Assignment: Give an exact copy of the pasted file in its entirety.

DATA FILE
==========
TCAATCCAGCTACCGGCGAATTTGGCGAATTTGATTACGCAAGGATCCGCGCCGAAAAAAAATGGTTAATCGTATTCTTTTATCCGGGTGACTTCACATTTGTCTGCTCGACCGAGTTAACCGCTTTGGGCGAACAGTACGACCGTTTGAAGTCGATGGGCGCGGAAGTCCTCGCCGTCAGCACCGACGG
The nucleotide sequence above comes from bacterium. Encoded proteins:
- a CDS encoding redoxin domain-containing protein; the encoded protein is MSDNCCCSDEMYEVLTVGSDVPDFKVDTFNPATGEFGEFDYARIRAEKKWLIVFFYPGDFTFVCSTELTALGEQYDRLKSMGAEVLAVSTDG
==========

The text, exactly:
TCAATCCAGCTACCGGCGAATTTGGCGAATTTGATTACGCAAGGATCCGCGCCGAAAAAAAATGGTTAATCGTATTCTTTTATCCGGGTGACTTCACATTTGTCTGCTCGACCGAGTTAACCGCTTTGGGCGAACAGTACGACCGTTTGAAGTCGATGGGCGCGGAAGTCCTCGCCGTCAGCACCGACGG
The nucleotide sequence above comes from bacterium. Encoded proteins:
- a CDS encoding redoxin domain-containing protein; the encoded protein is MSDNCCCSDEMYEVLTVGSDVPDFKVDTFNPATGEFGEFDYARIRAEKKWLIVFFYPGDFTFVCSTELTALGEQYDRLKSMGAEVLAVSTDG